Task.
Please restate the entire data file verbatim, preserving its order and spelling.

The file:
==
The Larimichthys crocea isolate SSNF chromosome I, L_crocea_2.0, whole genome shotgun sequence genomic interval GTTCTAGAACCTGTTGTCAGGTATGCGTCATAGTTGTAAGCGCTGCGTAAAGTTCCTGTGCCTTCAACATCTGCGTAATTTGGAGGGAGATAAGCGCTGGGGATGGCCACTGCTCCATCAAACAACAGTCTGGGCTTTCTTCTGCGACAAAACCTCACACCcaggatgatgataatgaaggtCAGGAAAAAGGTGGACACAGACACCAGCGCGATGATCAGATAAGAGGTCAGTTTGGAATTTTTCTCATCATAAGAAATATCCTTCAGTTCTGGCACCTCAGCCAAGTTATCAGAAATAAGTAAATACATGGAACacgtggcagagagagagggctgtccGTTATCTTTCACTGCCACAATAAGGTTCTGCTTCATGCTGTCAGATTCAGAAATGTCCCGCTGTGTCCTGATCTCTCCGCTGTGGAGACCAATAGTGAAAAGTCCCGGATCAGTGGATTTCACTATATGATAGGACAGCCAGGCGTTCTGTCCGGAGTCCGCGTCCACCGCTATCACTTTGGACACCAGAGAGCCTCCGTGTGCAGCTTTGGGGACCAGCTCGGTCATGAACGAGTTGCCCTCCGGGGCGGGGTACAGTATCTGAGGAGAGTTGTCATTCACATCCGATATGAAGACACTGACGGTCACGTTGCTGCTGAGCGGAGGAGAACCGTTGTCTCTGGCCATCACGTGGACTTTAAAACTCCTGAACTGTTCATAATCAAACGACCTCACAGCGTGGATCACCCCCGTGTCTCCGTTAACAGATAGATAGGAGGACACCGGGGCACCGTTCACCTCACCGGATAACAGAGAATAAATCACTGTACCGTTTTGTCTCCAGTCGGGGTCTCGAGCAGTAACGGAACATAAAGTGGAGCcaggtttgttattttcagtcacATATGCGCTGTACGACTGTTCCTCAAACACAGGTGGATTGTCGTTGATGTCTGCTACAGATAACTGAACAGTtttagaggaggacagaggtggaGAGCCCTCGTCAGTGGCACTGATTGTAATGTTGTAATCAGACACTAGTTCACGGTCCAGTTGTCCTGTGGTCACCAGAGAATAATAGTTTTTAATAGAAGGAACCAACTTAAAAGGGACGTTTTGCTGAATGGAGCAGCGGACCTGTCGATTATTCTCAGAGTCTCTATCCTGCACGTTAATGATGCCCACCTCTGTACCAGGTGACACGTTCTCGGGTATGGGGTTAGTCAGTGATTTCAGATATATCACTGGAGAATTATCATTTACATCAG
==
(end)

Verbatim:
The Larimichthys crocea isolate SSNF chromosome I, L_crocea_2.0, whole genome shotgun sequence genomic interval GTTCTAGAACCTGTTGTCAGGTATGCGTCATAGTTGTAAGCGCTGCGTAAAGTTCCTGTGCCTTCAACATCTGCGTAATTTGGAGGGAGATAAGCGCTGGGGATGGCCACTGCTCCATCAAACAACAGTCTGGGCTTTCTTCTGCGACAAAACCTCACACCcaggatgatgataatgaaggtCAGGAAAAAGGTGGACACAGACACCAGCGCGATGATCAGATAAGAGGTCAGTTTGGAATTTTTCTCATCATAAGAAATATCCTTCAGTTCTGGCACCTCAGCCAAGTTATCAGAAATAAGTAAATACATGGAACacgtggcagagagagagggctgtccGTTATCTTTCACTGCCACAATAAGGTTCTGCTTCATGCTGTCAGATTCAGAAATGTCCCGCTGTGTCCTGATCTCTCCGCTGTGGAGACCAATAGTGAAAAGTCCCGGATCAGTGGATTTCACTATATGATAGGACAGCCAGGCGTTCTGTCCGGAGTCCGCGTCCACCGCTATCACTTTGGACACCAGAGAGCCTCCGTGTGCAGCTTTGGGGACCAGCTCGGTCATGAACGAGTTGCCCTCCGGGGCGGGGTACAGTATCTGAGGAGAGTTGTCATTCACATCCGATATGAAGACACTGACGGTCACGTTGCTGCTGAGCGGAGGAGAACCGTTGTCTCTGGCCATCACGTGGACTTTAAAACTCCTGAACTGTTCATAATCAAACGACCTCACAGCGTGGATCACCCCCGTGTCTCCGTTAACAGATAGATAGGAGGACACCGGGGCACCGTTCACCTCACCGGATAACAGAGAATAAATCACTGTACCGTTTTGTCTCCAGTCGGGGTCTCGAGCAGTAACGGAACATAAAGTGGAGCcaggtttgttattttcagtcacATATGCGCTGTACGACTGTTCCTCAAACACAGGTGGATTGTCGTTGATGTCTGCTACAGATAACTGAACAGTtttagaggaggacagaggtggaGAGCCCTCGTCAGTGGCACTGATTGTAATGTTGTAATCAGACACTAGTTCACGGTCCAGTTGTCCTGTGGTCACCAGAGAATAATAGTTTTTAATAGAAGGAACCAACTTAAAAGGGACGTTTTGCTGAATGGAGCAGCGGACCTGTCGATTATTCTCAGAGTCTCTATCCTGCACGTTAATGATGCCCACCTCTGTACCAGGTGACACGTTCTCGGGTATGGGGTTAGTCAGTGATTTCAGATATATCACTGGAGAATTATCATTTACATCAG